South Bend, Indiana Mayor Pete Buttigieg wraps up a campaign bus road trip Tuesday in Iowa that has been focused on touting his “Medicare for All Who Want It” policy across the caucus state. Buttigieg is hoping his more moderate version of “Medicare for All” will differentiate himself from the pack of nearly 20 presidential candidates, telling CBS News’ Ed O’Keefe in an exclusive interview that he’s hoping to woo undecided Iowa voters through an aggressive ground game.

“You’re going to see, in addition to the national conversations that I’m having in places like the Democratic candidate debates, you’re going to see me on the ground, here in Iowa, directly making the case to voters,” Buttigieg told CBS.

Only one in five likely Democratic Iowa caucus-goers has made up their mind about who to support in the 2020 presidential race. Buttigieg, the 37-year old Afghanistan war vet, Rhodes scholar and small city mayor who is also openly gay, contends that Americans are looking for a different kind of leader than the current commander-in-chief.

“I think people are not only looking not only for a set of policies but for a kind of leader that is going to lead us in a very, very different place than this current president is. And this is my opportunity to show, as well as tell, what kind of leader I would be for the American people,” he said.

While nine of ten Democratic voters say health care is “very important” in early contest states according to new CBS News polling, Buttigieg says his plan to make Medicare available for every American is a “better option” than his opponents.

“‘Medicare for All Who Want It’ means we take a version of Medicare and we make it available for every American. I believe that this will be a better option than any of the private plans out there. I also believe Americans ought to be able to decide for themselves,” Buttigieg explained.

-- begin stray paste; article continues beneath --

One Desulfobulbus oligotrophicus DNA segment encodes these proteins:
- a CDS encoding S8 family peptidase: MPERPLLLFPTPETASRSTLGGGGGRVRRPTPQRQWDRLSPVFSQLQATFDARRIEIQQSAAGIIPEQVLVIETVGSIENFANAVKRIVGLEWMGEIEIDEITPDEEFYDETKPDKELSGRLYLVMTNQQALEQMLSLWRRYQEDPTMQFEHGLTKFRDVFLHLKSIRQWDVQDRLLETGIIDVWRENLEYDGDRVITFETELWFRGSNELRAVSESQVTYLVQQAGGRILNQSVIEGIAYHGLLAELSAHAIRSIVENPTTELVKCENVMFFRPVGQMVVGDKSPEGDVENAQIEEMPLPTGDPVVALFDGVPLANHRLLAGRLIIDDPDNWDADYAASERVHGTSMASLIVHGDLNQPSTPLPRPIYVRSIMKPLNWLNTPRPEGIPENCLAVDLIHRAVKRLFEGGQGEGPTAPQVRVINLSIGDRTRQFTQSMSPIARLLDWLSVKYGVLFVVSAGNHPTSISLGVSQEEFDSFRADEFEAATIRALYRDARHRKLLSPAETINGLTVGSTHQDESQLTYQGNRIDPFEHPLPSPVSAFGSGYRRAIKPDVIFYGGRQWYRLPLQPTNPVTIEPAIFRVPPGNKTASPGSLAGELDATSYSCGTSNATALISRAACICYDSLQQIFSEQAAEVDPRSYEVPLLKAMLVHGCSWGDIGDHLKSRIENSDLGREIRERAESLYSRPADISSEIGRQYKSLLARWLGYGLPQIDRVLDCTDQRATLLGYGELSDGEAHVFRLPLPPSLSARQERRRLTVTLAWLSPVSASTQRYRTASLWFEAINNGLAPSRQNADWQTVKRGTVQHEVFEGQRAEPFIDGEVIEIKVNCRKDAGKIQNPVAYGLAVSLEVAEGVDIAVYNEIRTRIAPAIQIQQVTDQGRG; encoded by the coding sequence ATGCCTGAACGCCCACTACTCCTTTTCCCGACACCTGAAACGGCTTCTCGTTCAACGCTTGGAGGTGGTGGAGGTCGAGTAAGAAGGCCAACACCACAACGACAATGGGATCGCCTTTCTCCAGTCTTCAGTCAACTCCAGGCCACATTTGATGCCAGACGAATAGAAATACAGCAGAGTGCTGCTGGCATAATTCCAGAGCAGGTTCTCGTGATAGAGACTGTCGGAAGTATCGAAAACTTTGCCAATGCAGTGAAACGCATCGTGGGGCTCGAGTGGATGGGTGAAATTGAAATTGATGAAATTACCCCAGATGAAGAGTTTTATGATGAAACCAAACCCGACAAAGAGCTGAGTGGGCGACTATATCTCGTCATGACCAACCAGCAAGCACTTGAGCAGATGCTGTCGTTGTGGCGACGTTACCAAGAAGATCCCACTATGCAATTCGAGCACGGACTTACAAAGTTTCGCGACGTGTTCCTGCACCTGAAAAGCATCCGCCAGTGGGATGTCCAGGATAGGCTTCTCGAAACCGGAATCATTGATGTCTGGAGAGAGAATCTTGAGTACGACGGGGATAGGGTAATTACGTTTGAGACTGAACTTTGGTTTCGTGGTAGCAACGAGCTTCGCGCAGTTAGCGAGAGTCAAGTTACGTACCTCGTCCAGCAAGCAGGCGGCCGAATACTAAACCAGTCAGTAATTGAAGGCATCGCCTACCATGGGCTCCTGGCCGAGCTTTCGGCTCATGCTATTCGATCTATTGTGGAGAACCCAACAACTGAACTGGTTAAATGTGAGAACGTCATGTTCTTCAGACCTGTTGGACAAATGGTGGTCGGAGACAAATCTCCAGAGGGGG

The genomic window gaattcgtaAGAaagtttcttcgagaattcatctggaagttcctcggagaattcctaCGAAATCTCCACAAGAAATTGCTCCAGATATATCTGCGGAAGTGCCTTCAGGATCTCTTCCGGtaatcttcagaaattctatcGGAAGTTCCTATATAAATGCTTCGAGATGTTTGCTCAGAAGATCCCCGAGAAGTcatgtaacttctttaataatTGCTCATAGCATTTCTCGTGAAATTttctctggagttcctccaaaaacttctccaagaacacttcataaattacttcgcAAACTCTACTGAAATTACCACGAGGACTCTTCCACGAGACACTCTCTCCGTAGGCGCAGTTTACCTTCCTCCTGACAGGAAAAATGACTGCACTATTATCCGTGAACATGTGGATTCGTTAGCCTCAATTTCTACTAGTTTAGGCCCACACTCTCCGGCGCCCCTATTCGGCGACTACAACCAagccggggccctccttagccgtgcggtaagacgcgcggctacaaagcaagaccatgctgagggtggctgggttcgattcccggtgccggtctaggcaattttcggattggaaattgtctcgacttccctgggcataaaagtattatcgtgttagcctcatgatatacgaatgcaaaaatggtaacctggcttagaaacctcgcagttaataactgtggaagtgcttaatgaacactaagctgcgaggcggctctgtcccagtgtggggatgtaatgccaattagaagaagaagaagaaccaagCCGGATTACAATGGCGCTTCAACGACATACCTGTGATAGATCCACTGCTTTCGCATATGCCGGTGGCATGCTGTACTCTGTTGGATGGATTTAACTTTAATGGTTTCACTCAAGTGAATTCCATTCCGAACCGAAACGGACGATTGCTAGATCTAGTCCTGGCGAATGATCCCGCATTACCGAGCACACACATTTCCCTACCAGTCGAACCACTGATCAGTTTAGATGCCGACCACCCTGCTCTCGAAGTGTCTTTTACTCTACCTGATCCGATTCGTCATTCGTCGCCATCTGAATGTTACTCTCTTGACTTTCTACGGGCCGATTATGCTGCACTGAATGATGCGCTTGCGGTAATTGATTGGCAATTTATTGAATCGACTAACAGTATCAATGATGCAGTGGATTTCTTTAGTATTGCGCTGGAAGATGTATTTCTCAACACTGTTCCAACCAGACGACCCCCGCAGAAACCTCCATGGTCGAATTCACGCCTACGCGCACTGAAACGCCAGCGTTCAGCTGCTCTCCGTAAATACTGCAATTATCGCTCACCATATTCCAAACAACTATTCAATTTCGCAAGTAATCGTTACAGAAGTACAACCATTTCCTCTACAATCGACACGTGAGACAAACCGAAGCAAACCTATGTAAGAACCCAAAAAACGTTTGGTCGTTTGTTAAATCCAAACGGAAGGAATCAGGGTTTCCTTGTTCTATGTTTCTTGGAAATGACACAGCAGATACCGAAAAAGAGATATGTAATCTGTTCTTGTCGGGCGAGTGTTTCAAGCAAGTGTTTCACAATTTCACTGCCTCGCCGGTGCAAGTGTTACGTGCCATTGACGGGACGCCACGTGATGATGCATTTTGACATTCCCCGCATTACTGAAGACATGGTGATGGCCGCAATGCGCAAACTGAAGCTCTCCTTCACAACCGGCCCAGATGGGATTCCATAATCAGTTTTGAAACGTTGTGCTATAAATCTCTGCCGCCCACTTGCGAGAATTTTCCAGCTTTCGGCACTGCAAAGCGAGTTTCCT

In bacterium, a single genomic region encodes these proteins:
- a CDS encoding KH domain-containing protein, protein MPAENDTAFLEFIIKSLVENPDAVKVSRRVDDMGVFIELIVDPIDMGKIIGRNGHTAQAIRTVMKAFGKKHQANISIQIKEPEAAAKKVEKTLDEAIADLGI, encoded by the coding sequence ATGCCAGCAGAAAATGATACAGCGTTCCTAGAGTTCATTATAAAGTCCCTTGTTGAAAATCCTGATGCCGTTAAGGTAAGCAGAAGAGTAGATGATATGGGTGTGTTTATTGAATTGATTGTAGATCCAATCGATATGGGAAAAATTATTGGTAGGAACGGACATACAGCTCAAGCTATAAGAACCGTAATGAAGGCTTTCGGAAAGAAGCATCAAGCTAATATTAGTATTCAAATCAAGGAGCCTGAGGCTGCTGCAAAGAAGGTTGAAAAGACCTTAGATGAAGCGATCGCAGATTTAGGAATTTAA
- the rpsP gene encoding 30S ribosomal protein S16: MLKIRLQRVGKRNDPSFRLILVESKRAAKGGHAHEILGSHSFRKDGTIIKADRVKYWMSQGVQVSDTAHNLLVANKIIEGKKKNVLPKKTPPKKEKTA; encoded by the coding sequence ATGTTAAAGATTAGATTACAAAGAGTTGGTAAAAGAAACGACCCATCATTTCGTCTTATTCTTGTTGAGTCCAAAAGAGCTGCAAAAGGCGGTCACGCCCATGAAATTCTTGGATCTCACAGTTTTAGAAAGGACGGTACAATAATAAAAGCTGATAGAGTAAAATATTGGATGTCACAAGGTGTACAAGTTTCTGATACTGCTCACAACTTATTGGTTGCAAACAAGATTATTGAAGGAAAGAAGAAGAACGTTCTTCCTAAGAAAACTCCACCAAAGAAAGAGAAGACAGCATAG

He added, “I think that it’s going to lead toward everybody, or almost everybody opting into that public plan, but you’re not required to. So the important thing to me is not whether or not the government’s the main insurer. The important thing to me is that everybody get care.”

Asked if the Buttigieg plan would mean a tax increase for middle class Americans, the Democrat said the health care plan would be funded by raising taxes for the top 2 percent of earners. He conceded, however, that the nation’s tax code needs to be fairer.

“There are corporations and very wealthy Americans who should be paying their fair share, and we’re going to adjust that, not just in order to fund our healthcare plan, but in order to fund the needs of this country. It’s not punitive. It’s not unreasonable, it’s just what we need in order to make sure that we can move forward as a country,” he said.

While Buttigieg is still ranked among the top-tier candidates, landing fourth in the latest Iowa polling, the gravity of running such an historic campaign is not lost on the candidate. Buttigieg says that the nation is “definitely ready” for Chasten, his husband of just over a year, to become “First Gentleman.”

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